Nonprofit Partner Post

7 Tips for Direct Mail Fundraising

Fundraiser Thermometer

Direct mail fundraising is alive and well. According to Blackbaud research, 40% of Baby Boomers (the group responsible for the majority of charitable giving), as well as 52% of donors ages 68 and over reported giving in response to direct mail solicitations. And this doesn’t even account for the influence of direct mail on online donations—certain studies have shown that up to 37% of online donations come from direct mail solicitations.

These stats reflect the importance of developing an omni-channel fundraising strategy that incorporates both online and offline fundraising tactics—with direct mail being a fundamental component to this strategy. That being said, a poorly-executed direct mail campaign can end up costing you more money than it raises. To help maximize your direct mail campaign, try following these 7 guidelines.

1)    Build your direct mail database with online gift offers.

Gift offers are not only a great way to spur online conversions and donations—they’re also a great way to capture your constituents’ address information to build your direct mail list. So next time you’re asking for a donation, offer a t-shirt or “3D” giveaway as a reward. Or, if you’re trying to spur advocacy for a specific cause, offer a free information kit to those who sign your petition. Your direct mail database will grow, and you’ll also have valuable information on that constituent’s interests, which brings me to my next point…

2)    Target and personalize.

It’s critical you create your direct mail pieces based off your donors’ interests and demographic information. Not just putting their name instead of “valued donor” (which I hope you are already doing), but targeted messaging based on the causes they have donated to within your organization, the amount they have donated in the past, their location, age… the list goes on. This kind of personalized messaging increases conversions and strengthens donor relationships—not to mention prevents recipients from getting annoyed with your direct mail campaigns.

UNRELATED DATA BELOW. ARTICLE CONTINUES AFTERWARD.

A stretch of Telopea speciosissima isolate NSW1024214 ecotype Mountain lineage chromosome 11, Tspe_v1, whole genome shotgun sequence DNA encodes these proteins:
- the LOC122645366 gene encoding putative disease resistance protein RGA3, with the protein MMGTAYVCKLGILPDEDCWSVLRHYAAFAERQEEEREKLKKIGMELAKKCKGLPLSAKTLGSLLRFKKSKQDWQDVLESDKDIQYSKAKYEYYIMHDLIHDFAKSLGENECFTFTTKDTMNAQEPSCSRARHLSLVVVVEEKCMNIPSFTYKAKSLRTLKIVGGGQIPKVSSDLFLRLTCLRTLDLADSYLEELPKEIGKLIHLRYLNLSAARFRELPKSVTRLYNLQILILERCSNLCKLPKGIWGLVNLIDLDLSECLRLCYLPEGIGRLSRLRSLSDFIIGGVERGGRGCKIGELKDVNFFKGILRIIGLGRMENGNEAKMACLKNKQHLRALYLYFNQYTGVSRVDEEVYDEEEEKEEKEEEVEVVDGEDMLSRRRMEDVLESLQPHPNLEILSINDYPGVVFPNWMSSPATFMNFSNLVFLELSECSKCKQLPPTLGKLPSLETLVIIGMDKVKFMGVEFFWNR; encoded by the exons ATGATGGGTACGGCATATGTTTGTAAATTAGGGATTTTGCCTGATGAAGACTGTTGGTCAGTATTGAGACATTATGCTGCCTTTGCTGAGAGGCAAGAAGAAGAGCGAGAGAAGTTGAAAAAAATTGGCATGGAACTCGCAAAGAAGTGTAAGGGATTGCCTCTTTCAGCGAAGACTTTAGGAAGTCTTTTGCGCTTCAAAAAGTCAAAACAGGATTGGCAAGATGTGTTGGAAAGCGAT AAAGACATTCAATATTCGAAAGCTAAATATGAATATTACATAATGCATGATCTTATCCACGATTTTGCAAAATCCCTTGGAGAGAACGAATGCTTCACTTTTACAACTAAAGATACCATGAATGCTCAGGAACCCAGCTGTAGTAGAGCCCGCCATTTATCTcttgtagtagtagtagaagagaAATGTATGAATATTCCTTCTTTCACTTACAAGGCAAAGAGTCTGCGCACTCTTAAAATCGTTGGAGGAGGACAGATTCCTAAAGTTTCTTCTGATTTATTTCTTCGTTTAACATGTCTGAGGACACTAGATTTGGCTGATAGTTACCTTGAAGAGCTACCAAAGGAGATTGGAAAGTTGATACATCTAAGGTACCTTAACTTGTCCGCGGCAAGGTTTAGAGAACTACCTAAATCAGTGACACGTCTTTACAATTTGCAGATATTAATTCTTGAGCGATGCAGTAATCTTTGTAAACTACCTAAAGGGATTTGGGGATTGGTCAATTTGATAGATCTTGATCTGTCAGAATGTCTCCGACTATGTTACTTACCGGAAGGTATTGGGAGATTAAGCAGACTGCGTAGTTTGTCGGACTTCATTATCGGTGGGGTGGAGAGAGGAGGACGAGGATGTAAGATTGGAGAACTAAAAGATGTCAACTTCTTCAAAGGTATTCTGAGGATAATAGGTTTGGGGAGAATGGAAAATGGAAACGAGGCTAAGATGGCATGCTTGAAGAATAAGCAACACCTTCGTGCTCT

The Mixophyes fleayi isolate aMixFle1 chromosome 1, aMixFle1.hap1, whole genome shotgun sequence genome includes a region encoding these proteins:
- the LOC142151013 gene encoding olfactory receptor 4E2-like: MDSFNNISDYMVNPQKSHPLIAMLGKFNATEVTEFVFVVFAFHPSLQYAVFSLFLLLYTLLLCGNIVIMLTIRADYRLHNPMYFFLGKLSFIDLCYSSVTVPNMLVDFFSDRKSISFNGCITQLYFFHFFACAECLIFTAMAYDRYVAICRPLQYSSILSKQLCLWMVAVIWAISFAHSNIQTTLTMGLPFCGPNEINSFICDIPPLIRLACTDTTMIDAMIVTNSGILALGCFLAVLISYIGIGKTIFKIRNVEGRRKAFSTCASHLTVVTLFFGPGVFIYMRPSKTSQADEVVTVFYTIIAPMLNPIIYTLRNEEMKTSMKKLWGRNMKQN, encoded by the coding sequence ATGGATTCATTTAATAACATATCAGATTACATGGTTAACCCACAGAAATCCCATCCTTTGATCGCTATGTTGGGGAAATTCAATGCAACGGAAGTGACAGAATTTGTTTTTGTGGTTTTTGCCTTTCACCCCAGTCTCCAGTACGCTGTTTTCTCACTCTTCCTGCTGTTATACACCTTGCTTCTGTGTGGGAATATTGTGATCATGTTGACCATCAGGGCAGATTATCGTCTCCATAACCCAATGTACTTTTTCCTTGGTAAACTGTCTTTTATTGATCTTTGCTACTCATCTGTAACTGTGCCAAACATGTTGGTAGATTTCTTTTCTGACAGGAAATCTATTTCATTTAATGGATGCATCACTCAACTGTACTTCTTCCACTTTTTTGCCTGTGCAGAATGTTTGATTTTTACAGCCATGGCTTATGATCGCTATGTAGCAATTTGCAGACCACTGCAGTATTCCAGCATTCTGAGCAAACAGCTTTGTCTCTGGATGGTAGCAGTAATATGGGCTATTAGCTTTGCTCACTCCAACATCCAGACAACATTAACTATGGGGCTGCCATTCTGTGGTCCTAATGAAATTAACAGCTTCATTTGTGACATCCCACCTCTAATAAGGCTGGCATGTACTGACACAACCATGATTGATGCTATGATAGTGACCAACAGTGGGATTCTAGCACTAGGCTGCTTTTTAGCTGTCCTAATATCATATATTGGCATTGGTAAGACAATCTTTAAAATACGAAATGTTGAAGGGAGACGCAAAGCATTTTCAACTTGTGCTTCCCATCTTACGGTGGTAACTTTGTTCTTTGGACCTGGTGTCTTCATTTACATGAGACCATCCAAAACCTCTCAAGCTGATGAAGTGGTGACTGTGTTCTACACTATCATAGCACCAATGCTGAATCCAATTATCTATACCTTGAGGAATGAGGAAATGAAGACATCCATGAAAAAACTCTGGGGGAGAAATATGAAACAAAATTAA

3)    Capture and track as much data as possible.

Capturing data from your direct mail donations is critical for your future campaigns. It lets you measure performance to justify costs, keep your lists clean and updated, and helps grow your donor relationships. So encourage recipients to provide more than just financial information on your donation forms. For example, you could include a place to update addresses, or an area to give feedback on the organization (by the way, feedback is a crucial piece to donor retention). For smaller organizations, this data can be captured manually, but if you are dealing with a large amount of paper donations, you might consider bringing in a third party with access to imaging technology to automate that offline data capture.


To track the performance of your direct mail campaign, you can compare your original mailing list with your list of actual donors following the campaign—whether they contributed online or offline. Another excellent way to track performance is to include personal URLs (PURLs) on your mail pieces. This gives a deeper level of understanding regarding how your constituents interact with you, and also directs them to a landing page that can move them further down the engagement funnel. Operation Smile has a great example of how they used this type of multi-channel marketing to great effect in this webinar.